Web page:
Anthriscus sylvestris 'Ravenswing'

cow parsley

2 litre pot
pot size guide
£8.99 Buy

The sophisticated, dark-leaved form of our native cow parsley has delicate, white lacy umbels that are perfect for wilder areas where soft blowsy planting is needed

Val Bourne - Garden Writer

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  • Position: full sun or partial shade
  • Soil: well-drained soil
  • Rate of growth: fast
  • Flowering period: May to July
  • Hardiness: fully hardy

    An elegant purple form of common cow parsley, this has pretty clusters of tiny, creamy-white flowers in late spring and early summer, highlighted by the lacy, deeply cut dark purple foliage. This plant is biennial or a short-lived perennial, but it self seeds freely unless you remove the spent flower heads. This makes it a perfect plant for a wild garden or meadow, and an effective companion to ornamental grasses.

  • Garden care: Support with brushwood or link stakes in spring before the flowers appear. In autumn cut it back to just above ground level and apply a generous layer of mulch around the roots.

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5 Questions | 5 Answers
Displaying questions 1-5
  • Q:

    If the seed is collected or allowed to spread naturally, will the new plants remain the purple variety, or is it possible that ordinary cow parsley will appear?
    Asked on 29/5/2015 by Ian45 from Derby

    1 answer

    • Plant Doctor



      If 'Ravenswing' is grown in isolation, there is a good chance that may of the seedlings will also have darker leaves, but inevitably some will not, so these will need to be thinned out as they appear.

      Answered on 1/6/2015 by Helen from crocus
  • Q:

    It has appeared to me that some anthriscus have pink tinged flowers,is that due to the photos?
    Asked on 22/5/2014 by old-timer from Devon

    1 answer

    • Plant Doctor



      The Anthriscus sylvestris Ravenswing has creamy white flowers, but they are surrounded by small pink bracts.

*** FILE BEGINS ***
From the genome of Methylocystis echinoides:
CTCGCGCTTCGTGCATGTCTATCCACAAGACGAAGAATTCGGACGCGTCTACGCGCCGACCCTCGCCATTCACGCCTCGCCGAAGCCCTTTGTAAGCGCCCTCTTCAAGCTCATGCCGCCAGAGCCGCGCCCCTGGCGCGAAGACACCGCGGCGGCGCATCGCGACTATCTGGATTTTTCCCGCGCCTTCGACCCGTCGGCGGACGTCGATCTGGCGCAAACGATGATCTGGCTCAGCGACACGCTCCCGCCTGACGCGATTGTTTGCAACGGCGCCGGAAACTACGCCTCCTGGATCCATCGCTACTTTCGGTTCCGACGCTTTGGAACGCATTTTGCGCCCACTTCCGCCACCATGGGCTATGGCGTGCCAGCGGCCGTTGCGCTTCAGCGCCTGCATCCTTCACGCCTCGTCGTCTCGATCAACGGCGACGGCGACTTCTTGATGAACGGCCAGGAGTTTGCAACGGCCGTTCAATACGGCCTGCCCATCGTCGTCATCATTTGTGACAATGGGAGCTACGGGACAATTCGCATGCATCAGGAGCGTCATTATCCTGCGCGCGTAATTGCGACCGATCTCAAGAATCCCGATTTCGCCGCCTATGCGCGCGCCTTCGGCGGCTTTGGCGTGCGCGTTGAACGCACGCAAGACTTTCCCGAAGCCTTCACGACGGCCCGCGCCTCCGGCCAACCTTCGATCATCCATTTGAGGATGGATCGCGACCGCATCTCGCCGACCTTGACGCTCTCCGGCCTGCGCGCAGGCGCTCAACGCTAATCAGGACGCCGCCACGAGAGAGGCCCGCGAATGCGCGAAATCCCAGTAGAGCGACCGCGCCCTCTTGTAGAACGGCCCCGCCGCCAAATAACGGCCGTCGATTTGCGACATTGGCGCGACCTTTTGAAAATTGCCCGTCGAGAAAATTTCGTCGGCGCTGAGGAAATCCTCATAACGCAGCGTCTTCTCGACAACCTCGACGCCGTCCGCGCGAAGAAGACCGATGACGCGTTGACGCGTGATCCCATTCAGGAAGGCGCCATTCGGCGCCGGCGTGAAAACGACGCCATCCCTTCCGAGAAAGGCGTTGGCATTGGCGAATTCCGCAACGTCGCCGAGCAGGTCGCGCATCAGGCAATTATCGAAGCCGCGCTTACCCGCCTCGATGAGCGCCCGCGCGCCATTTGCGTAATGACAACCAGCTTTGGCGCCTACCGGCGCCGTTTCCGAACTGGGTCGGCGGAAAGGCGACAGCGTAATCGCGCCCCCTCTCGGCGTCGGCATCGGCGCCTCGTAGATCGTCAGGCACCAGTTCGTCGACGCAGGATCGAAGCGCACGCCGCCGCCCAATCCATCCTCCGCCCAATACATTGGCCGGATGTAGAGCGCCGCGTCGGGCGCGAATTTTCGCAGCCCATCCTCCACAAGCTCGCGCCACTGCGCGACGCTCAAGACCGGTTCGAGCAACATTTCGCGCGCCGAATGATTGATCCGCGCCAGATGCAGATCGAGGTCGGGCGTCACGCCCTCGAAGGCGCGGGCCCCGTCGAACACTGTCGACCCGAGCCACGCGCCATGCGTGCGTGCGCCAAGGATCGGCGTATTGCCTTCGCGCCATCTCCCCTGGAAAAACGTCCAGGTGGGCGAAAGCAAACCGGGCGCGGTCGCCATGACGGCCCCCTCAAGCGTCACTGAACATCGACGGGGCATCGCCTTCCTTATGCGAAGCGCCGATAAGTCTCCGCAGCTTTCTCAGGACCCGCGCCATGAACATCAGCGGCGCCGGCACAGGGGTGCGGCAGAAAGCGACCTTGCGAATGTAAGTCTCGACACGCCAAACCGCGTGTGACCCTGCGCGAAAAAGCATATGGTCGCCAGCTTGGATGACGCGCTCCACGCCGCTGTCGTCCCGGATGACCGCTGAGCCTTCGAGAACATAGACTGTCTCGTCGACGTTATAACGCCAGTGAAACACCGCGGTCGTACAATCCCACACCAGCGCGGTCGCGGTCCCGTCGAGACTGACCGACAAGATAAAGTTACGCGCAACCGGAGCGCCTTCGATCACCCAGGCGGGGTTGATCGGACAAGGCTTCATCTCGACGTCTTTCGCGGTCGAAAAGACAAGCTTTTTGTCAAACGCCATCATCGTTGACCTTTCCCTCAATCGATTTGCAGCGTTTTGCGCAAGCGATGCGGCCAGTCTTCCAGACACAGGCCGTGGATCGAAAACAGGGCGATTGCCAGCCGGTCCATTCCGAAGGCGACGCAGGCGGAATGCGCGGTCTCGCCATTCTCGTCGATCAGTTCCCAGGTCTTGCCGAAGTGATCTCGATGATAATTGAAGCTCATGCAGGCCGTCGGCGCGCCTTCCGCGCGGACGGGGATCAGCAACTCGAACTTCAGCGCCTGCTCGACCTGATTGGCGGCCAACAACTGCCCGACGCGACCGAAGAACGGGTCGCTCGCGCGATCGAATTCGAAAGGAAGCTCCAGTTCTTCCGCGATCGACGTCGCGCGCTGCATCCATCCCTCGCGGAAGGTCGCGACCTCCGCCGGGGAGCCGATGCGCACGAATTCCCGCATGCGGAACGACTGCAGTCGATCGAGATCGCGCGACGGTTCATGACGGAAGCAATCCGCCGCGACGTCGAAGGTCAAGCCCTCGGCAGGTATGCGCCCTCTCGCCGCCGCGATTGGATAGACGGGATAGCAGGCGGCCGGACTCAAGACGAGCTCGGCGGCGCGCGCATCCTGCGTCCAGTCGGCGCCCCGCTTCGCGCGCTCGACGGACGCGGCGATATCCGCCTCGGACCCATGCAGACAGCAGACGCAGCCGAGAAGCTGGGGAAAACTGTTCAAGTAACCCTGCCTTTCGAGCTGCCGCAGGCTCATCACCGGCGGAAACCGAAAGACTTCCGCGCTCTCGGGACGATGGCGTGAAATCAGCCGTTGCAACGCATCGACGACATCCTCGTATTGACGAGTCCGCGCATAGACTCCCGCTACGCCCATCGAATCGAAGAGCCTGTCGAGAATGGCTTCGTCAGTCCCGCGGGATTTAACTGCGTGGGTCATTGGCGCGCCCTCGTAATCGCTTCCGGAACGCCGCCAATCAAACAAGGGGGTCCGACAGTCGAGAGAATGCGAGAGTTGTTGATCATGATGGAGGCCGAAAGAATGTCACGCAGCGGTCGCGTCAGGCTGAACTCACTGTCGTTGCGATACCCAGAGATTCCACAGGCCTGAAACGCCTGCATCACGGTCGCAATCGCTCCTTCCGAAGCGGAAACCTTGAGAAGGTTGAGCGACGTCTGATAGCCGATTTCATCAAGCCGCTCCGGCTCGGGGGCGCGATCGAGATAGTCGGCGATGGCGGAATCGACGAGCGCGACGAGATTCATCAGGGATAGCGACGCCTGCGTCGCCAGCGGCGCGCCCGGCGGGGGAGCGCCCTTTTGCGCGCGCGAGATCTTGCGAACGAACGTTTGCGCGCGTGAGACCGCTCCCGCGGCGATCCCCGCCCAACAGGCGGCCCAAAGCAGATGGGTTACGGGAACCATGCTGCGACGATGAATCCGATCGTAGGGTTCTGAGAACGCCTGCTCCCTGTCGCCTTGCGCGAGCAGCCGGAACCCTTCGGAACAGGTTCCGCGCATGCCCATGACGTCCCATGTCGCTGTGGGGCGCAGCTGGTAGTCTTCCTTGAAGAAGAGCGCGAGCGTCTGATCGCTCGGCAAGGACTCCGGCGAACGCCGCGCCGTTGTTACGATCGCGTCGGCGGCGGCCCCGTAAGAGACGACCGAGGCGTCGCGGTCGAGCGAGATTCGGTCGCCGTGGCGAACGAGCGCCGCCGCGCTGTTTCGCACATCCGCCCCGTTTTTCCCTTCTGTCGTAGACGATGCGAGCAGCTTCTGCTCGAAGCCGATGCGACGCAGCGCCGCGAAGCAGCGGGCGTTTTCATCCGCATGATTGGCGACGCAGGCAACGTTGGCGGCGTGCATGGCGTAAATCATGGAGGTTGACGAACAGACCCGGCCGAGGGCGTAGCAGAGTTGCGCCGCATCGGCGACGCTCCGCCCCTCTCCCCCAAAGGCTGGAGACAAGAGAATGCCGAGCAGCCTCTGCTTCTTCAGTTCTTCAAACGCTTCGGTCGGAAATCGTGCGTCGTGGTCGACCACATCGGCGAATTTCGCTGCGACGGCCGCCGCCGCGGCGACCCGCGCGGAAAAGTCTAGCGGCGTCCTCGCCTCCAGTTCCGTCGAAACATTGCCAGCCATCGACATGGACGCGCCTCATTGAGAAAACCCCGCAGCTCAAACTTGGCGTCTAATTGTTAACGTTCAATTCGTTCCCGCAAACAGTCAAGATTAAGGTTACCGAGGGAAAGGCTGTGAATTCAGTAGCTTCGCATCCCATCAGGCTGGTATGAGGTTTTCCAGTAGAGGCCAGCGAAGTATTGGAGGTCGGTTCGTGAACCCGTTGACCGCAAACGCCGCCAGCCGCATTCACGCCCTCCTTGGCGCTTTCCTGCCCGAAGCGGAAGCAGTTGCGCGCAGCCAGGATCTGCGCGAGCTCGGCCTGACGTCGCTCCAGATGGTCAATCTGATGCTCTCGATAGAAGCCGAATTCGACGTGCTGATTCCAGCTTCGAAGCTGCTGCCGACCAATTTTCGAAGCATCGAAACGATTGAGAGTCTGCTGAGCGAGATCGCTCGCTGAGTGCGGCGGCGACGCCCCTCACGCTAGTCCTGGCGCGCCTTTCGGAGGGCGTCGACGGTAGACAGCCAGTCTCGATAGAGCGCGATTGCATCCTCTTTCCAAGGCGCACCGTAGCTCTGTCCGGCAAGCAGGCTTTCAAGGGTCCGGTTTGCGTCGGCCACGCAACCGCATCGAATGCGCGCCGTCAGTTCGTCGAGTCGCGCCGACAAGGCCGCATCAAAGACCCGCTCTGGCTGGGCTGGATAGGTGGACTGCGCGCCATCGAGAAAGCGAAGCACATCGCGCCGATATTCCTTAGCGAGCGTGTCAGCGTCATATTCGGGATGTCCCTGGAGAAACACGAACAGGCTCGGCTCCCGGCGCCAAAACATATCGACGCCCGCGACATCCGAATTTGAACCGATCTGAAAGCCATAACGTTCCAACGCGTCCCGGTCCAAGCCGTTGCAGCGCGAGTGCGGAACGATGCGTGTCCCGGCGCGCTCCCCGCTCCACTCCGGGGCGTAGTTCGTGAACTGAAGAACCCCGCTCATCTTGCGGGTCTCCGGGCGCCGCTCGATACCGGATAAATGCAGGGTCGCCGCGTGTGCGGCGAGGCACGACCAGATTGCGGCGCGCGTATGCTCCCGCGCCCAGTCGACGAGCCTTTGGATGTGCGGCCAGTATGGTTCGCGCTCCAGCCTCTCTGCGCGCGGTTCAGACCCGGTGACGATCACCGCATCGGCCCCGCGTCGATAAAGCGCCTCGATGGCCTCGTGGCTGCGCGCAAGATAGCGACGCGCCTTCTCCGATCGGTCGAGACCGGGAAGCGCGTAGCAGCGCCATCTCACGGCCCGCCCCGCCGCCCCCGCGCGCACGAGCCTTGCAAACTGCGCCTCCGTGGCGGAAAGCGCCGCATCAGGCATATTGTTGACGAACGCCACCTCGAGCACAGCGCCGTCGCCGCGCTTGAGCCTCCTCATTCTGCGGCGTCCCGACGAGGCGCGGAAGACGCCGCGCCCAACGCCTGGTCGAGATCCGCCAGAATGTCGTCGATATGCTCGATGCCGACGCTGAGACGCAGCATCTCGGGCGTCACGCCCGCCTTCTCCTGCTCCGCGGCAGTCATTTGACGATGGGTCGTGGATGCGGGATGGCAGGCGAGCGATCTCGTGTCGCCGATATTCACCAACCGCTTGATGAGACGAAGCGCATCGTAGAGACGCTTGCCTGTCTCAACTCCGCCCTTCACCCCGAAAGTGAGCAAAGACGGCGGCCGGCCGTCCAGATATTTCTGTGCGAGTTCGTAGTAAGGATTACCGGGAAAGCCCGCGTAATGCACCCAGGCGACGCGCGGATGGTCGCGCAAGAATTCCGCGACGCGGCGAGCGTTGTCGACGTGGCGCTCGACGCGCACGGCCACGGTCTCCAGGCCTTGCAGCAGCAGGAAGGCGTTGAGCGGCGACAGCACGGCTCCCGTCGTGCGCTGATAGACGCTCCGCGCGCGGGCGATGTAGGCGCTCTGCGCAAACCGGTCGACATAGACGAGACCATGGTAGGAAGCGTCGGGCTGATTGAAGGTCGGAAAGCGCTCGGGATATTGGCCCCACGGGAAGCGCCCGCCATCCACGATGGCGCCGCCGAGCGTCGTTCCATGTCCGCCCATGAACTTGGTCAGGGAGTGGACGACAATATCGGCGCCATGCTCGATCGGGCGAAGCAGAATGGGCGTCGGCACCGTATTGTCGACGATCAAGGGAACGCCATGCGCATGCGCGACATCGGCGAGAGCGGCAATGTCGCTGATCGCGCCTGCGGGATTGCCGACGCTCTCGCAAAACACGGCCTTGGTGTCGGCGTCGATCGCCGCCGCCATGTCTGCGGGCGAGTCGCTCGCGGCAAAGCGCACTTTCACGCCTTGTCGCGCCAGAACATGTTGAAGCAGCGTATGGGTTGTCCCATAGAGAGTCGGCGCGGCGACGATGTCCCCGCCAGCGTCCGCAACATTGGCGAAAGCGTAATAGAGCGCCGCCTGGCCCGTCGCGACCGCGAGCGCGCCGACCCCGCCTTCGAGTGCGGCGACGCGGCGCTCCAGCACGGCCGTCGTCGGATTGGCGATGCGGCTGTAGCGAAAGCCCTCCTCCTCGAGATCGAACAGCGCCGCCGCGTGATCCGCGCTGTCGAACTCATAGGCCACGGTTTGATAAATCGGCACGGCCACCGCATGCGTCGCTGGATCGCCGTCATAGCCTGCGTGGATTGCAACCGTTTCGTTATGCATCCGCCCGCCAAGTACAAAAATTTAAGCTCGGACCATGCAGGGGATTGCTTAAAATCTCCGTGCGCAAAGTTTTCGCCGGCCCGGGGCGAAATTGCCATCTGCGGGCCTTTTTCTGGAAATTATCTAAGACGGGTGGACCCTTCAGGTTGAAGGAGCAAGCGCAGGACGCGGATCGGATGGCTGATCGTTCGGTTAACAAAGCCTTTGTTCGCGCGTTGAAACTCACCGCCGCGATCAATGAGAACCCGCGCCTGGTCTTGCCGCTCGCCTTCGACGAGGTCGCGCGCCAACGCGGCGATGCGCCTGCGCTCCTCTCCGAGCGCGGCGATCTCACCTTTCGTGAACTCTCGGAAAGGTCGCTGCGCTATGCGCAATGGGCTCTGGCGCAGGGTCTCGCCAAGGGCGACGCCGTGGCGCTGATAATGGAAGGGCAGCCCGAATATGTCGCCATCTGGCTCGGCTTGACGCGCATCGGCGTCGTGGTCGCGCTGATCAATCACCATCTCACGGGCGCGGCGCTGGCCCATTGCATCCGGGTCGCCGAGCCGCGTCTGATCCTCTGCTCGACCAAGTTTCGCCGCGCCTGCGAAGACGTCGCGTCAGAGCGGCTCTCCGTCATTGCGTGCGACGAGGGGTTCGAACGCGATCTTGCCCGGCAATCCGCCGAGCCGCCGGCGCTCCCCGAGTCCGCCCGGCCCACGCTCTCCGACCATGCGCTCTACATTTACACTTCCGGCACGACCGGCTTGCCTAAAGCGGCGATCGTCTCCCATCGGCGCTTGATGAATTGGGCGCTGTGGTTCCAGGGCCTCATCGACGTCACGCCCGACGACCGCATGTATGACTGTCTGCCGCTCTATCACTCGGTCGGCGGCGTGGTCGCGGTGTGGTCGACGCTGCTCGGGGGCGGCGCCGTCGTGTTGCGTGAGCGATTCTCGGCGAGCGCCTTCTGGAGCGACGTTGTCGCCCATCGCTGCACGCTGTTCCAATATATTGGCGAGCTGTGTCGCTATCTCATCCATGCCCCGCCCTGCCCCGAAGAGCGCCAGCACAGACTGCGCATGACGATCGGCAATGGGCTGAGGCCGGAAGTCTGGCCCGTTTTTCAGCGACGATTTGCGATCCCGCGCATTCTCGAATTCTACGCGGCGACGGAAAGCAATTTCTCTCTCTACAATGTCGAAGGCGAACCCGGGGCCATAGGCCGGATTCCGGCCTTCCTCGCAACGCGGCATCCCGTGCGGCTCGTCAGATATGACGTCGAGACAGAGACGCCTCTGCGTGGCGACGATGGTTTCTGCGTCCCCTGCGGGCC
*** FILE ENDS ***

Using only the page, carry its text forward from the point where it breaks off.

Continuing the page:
Answered on 29/5/2014 by helen from crocus
  • Q:

    as anthriscus sylvestris is a form of cow parsley does it have the same root formation ? it looks ideal for what I want but I'm not keen to plant anything quite as vigorous as the wild variety.
    Asked on 25/4/2014 by rocketdog from Suffolk

    1 answer

    • Plant Doctor



      This plant will colonise an area quite quickly if it is happy as although it is a biennial or a short-lived perennial, it can self-seed freely.

      Answered on 25/4/2014 by helen from crocus
  • Q:

    2006 Planting Chelsea Flower Show enquiry

    Hi, I see you have plants available for the current show, but do you have a plant list for the 2006 award winner (Daily Telegraph,Tom Stuart Smith) available as I am interested in buying some of these plants? Thank you for your time, Kelly
    Asked on 5/4/2010 by kelly mackenzie

    1 answer

    • A:

      Hello Kelly, He did use a lot of plants in his garden - here is a list which includes most. Allium Purple Sensation Anthriscus Ravens Wing Aquilegia Ruby Port Astrantia Claret Carex testacea Cirsium rivulare atropurpureum Dahlia Dark Desire Euphorbia Fireglow Geranium Lily Lovell Geranium phaeum Samobor Geranium Phillipe Valpelle Geranium psilostemmon Geum Princess Juliana Gillenia trifoliata Hakonechloa macra Iris Dusky Challenger Iris Dutch Chocolate Iris Sultan's Palace Iris Superstition Iris Supreme Sultan Knautia macedonica Lavandula angustifolia Nepeta subsessilis Washfield Nepeta Walkers low Purple fennel - Giant Bronze Rodgersia pinnata Superba Rodgersia podophylla Salvia Mainacht Sedum matrona Stachys byzantina Stipa arundinacea (syn.Anemanthele lessoniana) Stipa gigantea Tulip Abu Hassan Tulip Ballerina Tulip Queen of Night Verbascum Helen Johnston I hope this helps. Helen Plant Doctor

      Answered on 6/4/2010 by Crocus Helpdesk
  • Q:

    How to prune Anthriscus sylvestris 'Ravenswing'

    I purchased an Anthriscus sylvestris 'Ravenswing' plant from you 1 or 2 years ago and it has flowered really well this year. The flowers are now running to seed and I am not sure what to do with it. It has no leaves at the base, only at stem junctions. Should I cut the flower heads off, cut it back further, or leave it alone? I lost a previous plant, possibly by cutting it hard back, so I am a bit wary of making another mistake! any advice would be very helpful. Carole
    Asked on 24/6/2009 by Carole Tyson

    1 answer

    • A:

      Hello Carole,These plants are often quite short-lived, so your previous plant may simply have died of natural causes. They usually self seed though, which encourages more plants to follow on in subsequent years. If you want your plant to self-seed, then leave the spent flowerheads on until it has released its seeds in late summer or autumn. After that the plant should be cut back to just above ground level and a generous layer of mulch applied around the root area.

      Answered on 25/6/2009 by Crocus Helpdesk
Displaying questions 1-5

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